Figure 4. Hadamard gate is used for creating the uniform mixes. The entry states are mixed and unmixed.

An interesting feature of the Hadamar gates which can be seen on Figure 5 is that their application to a number of lines has the same mixed effect as in the case with one line. Every pure input state will be the same mixed output state with the original state, coded in phases and the application of the gates again will return the mixed state to its initial pure state.

3.3. Notation of Some of the Implemented Gates (Figure 6)

Anti-Control: The linked operators are applied only when the control Qubit is 0. The Anti-Control operator operates as the Control operator except for the condition: 0 instead of 1. The linked operations are performed only in the parts of the superposition where the control Qubit is 0;

•, Control: The linked operators are applied only when the Control Qubit is 1. The Control operator is in fact rather modifier, which places condition to the other operators that they shall be executed only when the control Qubit is 1. When the control Qubit is in superposition of 1 and 0, the other operations are applied only in the parts of the superposition where the control Qubit is 1;

↻, Pauli rotation: (0, 0, 0.25): Clockwise rotating phase gate, multiplies the ON phase by ?i (without affecting the OFF state). This rotating phase gate is one of the four square roots of the Pauli Z gate. The gate is inverted to the counter rotating phase gate.;

H(t): Evoluting Hadamard gate. Smoothly interpolates from no-op to Hadamard gate and back through configured time interval. Continuous rotation around XZ basis of the Bloch sphere;

Figure 5. Hadamard gate applied to two lines.

Figure 6. Interactive environment for quantum simulations.

Err(t): Evoluting Noise gate. Creates random noise effect;

R(t): Evoluting rotating gate. Rotating gate with increasing angle of rotation, cycles through the time interval;

X(t): Evoluting X gate. Smoothly interpolates from no-on to Pauli X gate and back through configured time interval. Continuous rotation around X basis of the Bloch sphere;

Y(t): Evoluting Y gate. Smoothly interpolates from no-on to Pauli Y gate and back through configured time interval. Continuous rotation around Y basis of the Bloch sphere;

Z(t): Evoluting Z gate. Smoothly interpolates from no-on to Pauli Z gate and back through time interval. Phase gate with increasing angle of rotation, cycles through time interval. Continuous rotation around Z basis of the Bloch sphere;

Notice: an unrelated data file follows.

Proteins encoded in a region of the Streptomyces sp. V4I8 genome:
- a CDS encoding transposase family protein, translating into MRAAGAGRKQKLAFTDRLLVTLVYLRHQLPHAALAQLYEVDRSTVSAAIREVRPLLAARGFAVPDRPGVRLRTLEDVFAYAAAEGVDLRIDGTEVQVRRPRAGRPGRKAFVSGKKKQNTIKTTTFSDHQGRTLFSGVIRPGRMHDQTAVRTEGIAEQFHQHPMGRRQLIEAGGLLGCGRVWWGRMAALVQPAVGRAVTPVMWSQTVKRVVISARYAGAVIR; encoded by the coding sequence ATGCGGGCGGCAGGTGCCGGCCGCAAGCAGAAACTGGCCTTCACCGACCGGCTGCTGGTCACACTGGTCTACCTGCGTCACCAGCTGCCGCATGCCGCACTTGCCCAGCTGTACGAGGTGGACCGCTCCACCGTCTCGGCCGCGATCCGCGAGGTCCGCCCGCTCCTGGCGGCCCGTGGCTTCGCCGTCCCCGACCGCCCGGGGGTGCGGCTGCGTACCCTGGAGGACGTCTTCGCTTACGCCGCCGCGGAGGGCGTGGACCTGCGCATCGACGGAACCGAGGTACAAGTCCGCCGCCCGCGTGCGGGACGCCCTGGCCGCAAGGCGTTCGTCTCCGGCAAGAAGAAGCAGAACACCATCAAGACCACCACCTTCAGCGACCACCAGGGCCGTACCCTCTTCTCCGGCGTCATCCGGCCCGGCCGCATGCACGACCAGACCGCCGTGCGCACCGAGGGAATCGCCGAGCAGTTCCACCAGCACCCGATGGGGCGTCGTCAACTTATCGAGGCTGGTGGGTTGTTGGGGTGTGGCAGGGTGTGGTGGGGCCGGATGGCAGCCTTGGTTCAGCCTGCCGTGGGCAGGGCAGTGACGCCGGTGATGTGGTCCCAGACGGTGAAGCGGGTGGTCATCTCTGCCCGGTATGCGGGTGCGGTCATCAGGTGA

||: Specific operation based on rotation. With x = 0 and y = 0 returns Phase rotation, otherwise returns Pauli rotation around ;

º Phase: Rotates the phase of the qubit ON state on the configured/predetermined levels, leaving only the OFF state. Standard Pauli Z gate, corresponds to Z(180˚);

∠n⁄m: Rotating gate tuned for transition initialization of the OFF qubit to the n/m probability to become ON. Equivalent to R(acos(√(n⁄m))).);

The experiments carried out with the developed quantum simulator IQDE show that the Hadamard and 45˚ phase gates can approximate each single qubit operation. This is in fact easily provable, since each single qubit operation corresponds to a rotation in 3D. The Hadamard operation is a rotation of 180˚ around the XZ axis, which is equivalent to 90˚ rotation around X, then around Z, then around the X axes. The phase 45˚ gate represents a 45˚ rotation around the Z axis. The combination of these two rotations allows the carrying out of all other rotations. It is possible to be obtained an approximation on each target rotation, although to achieve this it may be necessary to make a composition of a longer series from the described two rotations.

On second place, the quantum operations must be factored in single qubits operations and CNOT gates. Each quantum operation corresponds to a rotation of an unitary matrix whose action is similar to the extraction of scalar values from a matrix, swapping and adding rows upon inversion with Gaussian1 elimination. These simulations may prove to be with exponentially many factors because these matrices are with exponential size, but can always be factored.

The factoring creates an exponential increase of the number of operations, but the same exponential increase occurs also at the classical circuits. Classically, these are operations, which receive the N bit at the input and return one bit at the output, and there are only ≈GG ways to link together the G NAND gates. This exponential increase would have been even bigger at quantum computations.

Each quantum operation can be approximately simulated by 45˚ phase, CNOT and Hadamard gate.

Measuring and pairing can be classically simulated through CNOT operations, creation of superposition and interference can be simulated through Hadamard operations, while the complex quantum interference can be simulated through phase gates.